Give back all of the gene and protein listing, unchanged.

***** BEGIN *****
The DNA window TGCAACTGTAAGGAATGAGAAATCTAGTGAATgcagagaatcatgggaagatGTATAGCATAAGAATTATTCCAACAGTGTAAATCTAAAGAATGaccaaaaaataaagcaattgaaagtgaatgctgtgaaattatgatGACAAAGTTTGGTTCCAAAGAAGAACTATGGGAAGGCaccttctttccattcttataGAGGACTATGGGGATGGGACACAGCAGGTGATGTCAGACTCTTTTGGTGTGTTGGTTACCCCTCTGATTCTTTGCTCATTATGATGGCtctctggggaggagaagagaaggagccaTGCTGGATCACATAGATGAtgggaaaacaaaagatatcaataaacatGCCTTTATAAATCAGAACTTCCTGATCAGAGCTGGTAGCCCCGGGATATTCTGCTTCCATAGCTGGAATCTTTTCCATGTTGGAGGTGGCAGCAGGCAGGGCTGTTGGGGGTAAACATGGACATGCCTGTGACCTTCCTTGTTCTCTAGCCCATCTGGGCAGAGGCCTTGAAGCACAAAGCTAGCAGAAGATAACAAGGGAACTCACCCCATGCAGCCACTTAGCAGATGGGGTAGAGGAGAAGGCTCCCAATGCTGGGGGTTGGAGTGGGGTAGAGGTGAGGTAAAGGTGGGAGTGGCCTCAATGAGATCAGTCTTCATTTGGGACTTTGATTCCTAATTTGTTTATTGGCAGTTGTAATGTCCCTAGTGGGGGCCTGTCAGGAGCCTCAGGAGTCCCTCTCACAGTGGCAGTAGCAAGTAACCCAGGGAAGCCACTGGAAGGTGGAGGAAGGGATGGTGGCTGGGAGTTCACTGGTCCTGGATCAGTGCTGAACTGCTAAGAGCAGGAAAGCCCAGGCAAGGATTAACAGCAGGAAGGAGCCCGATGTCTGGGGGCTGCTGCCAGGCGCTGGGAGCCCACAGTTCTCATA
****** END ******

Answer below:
The DNA window TGCAACTGTAAGGAATGAGAAATCTAGTGAATgcagagaatcatgggaagatGTATAGCATAAGAATTATTCCAACAGTGTAAATCTAAAGAATGaccaaaaaataaagcaattgaaagtgaatgctgtgaaattatgatGACAAAGTTTGGTTCCAAAGAAGAACTATGGGAAGGCaccttctttccattcttataGAGGACTATGGGGATGGGACACAGCAGGTGATGTCAGACTCTTTTGGTGTGTTGGTTACCCCTCTGATTCTTTGCTCATTATGATGGCtctctggggaggagaagagaaggagccaTGCTGGATCACATAGATGAtgggaaaacaaaagatatcaataaacatGCCTTTATAAATCAGAACTTCCTGATCAGAGCTGGTAGCCCCGGGATATTCTGCTTCCATAGCTGGAATCTTTTCCATGTTGGAGGTGGCAGCAGGCAGGGCTGTTGGGGGTAAACATGGACATGCCTGTGACCTTCCTTGTTCTCTAGCCCATCTGGGCAGAGGCCTTGAAGCACAAAGCTAGCAGAAGATAACAAGGGAACTCACCCCATGCAGCCACTTAGCAGATGGGGTAGAGGAGAAGGCTCCCAATGCTGGGGGTTGGAGTGGGGTAGAGGTGAGGTAAAGGTGGGAGTGGCCTCAATGAGATCAGTCTTCATTTGGGACTTTGATTCCTAATTTGTTTATTGGCAGTTGTAATGTCCCTAGTGGGGGCCTGTCAGGAGCCTCAGGAGTCCCTCTCACAGTGGCAGTAGCAAGTAACCCAGGGAAGCCACTGGAAGGTGGAGGAAGGGATGGTGGCTGGGAGTTCACTGGTCCTGGATCAGTGCTGAACTGCTAAGAGCAGGAAAGCCCAGGCAAGGATTAACAGCAGGAAGGAGCCCGATGTCTGGGGGCTGCTGCCAGGCGCTGGGAGCCCACAGTTCTCATA